Gaming - Moving Aggression to Perspective

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Vulnerable post - 

This mom of three boys is learning. All born after 2005, my young guys are digital natives and know nothing of life before screens were on the scene. Though the world around me and my childhood wasn’t screen filled, I do vividly remember my first Nintendo entering our home with Duck Hunt and Super Mario Brothers to entertain us on Friday nights. I can feel the excitement in me now when it was finally my turn to play. In addition, I also remember the heat in my face when my Mario guy died RIGHT before completing the level on my 19th try at that world. I couldn’t move on to the next level and had to redo that world all over again. I almost made it to the end - the rage! 

I was a sister to four brothers and knew gaming well.

Now I’m raising three boys and oh how the gaming industry has evolved since the days of Duck Hunt. Of course, my boys do plenty of other activities. They love legos and the outdoors. Yet we also let them game. Someone asked me the other day, “Is it hard for you to let your boys play digital games knowing the brain science for kids in addition to knowing the business side of this gaming industry?” The answer: It’s a struggle. It is a letting go. It is a part of the parenting journey.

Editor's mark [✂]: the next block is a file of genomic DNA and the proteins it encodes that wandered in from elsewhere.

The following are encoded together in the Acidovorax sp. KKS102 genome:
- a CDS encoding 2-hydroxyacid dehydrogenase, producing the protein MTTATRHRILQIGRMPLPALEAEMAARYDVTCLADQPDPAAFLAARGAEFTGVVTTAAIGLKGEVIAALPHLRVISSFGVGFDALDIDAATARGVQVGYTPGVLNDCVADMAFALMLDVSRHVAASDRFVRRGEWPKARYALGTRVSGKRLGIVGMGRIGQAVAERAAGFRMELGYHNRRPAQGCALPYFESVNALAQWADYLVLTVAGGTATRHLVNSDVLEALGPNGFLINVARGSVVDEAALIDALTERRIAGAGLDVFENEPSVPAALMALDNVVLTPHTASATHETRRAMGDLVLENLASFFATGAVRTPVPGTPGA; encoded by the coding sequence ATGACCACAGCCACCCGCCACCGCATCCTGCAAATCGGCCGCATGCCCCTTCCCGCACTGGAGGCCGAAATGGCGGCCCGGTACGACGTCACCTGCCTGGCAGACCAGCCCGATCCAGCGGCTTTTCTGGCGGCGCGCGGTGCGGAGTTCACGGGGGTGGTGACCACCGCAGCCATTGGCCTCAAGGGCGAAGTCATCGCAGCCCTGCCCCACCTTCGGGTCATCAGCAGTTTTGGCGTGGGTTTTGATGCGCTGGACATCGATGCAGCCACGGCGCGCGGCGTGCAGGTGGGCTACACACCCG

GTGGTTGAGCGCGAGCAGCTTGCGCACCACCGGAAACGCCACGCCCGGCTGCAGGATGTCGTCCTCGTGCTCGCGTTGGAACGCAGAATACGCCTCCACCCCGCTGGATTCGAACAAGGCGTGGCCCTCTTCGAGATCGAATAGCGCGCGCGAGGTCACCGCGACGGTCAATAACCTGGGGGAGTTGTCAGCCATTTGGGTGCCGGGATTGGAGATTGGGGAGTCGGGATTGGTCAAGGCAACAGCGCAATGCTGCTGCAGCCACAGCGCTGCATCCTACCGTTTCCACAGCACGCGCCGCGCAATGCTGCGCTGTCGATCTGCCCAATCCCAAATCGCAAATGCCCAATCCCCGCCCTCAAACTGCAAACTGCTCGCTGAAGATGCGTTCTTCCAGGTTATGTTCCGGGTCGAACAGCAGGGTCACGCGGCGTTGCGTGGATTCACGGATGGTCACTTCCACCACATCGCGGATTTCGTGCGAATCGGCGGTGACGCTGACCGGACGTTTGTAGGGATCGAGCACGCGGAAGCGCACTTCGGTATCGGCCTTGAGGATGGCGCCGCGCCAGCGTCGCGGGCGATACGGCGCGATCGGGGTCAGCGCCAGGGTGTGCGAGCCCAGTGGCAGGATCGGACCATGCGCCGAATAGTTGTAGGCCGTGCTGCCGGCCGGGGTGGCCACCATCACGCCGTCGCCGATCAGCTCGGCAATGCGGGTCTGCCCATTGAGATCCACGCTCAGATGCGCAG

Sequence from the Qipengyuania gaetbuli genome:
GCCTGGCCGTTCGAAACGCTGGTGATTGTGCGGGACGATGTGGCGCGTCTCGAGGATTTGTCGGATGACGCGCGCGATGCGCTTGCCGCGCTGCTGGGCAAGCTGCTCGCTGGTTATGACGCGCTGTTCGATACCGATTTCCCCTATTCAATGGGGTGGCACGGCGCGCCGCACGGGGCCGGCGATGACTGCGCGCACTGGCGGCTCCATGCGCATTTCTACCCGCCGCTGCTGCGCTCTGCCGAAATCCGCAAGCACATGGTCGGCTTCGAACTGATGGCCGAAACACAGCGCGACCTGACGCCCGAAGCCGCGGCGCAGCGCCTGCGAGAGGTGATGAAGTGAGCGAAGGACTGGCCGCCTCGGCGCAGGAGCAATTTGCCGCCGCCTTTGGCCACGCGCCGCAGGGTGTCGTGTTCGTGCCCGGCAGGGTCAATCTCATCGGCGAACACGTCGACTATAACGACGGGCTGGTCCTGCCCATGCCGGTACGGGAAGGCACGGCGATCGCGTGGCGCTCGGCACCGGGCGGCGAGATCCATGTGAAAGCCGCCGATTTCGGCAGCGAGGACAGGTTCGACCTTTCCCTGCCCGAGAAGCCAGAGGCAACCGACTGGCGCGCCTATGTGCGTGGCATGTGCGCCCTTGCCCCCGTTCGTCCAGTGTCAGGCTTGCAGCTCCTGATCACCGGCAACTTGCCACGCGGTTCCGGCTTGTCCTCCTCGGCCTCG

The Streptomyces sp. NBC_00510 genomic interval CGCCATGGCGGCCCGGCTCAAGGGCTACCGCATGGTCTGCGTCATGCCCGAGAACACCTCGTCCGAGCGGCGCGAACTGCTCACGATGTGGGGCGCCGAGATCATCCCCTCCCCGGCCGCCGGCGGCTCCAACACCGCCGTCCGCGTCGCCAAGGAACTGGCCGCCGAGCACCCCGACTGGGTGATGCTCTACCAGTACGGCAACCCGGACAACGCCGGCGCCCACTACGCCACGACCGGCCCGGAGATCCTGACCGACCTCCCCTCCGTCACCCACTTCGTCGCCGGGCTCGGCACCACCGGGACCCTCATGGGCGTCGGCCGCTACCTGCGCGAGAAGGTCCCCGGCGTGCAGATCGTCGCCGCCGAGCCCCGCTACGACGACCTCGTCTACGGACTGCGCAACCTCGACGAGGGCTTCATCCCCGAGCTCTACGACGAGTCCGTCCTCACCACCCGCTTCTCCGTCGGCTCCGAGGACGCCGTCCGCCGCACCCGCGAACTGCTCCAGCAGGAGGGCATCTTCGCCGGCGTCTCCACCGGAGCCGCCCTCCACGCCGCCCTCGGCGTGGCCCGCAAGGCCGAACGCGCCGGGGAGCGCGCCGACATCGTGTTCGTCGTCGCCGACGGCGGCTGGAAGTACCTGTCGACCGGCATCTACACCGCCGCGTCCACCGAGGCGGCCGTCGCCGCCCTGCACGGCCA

Isn’t life that way, though? Just as there are dangers and hesitations in handing your kid their first phone, handing them the keys to their first car, setting up their first social media account, saying yes to them going out with friends alone, sending them on their first date - there are these constant letting go’s we do during their life. Hopefully these experiences happen while our kids are in our homes so we can model, learn, guide and help set up healthy boundaries. Many times we don’t do these acts without guidelines, conversations, trainings even ( plug here: Smartphone Ed.) do we?